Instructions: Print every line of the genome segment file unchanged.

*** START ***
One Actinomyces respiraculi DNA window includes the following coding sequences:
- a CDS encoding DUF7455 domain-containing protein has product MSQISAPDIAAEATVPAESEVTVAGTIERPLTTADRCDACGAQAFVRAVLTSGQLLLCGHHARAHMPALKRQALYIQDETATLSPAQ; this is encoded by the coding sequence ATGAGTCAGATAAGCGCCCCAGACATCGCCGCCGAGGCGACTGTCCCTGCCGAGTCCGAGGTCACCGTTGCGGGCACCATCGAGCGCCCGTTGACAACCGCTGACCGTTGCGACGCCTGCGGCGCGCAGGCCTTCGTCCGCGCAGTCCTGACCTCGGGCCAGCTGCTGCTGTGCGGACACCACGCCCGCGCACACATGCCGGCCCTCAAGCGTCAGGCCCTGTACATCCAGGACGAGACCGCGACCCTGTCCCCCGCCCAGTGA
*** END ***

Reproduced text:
One Actinomyces respiraculi DNA window includes the following coding sequences:
- a CDS encoding DUF7455 domain-containing protein has product MSQISAPDIAAEATVPAESEVTVAGTIERPLTTADRCDACGAQAFVRAVLTSGQLLLCGHHARAHMPALKRQALYIQDETATLSPAQ; this is encoded by the coding sequence ATGAGTCAGATAAGCGCCCCAGACATCGCCGCCGAGGCGACTGTCCCTGCCGAGTCCGAGGTCACCGTTGCGGGCACCATCGAGCGCCCGTTGACAACCGCTGACCGTTGCGACGCCTGCGGCGCGCAGGCCTTCGTCCGCGCAGTCCTGACCTCGGGCCAGCTGCTGCTGTGCGGACACCACGCCCGCGCACACATGCCGGCCCTCAAGCGTCAGGCCCTGTACATCCAGGACGAGACCGCGACCCTGTCCCCCGCCCAGTGA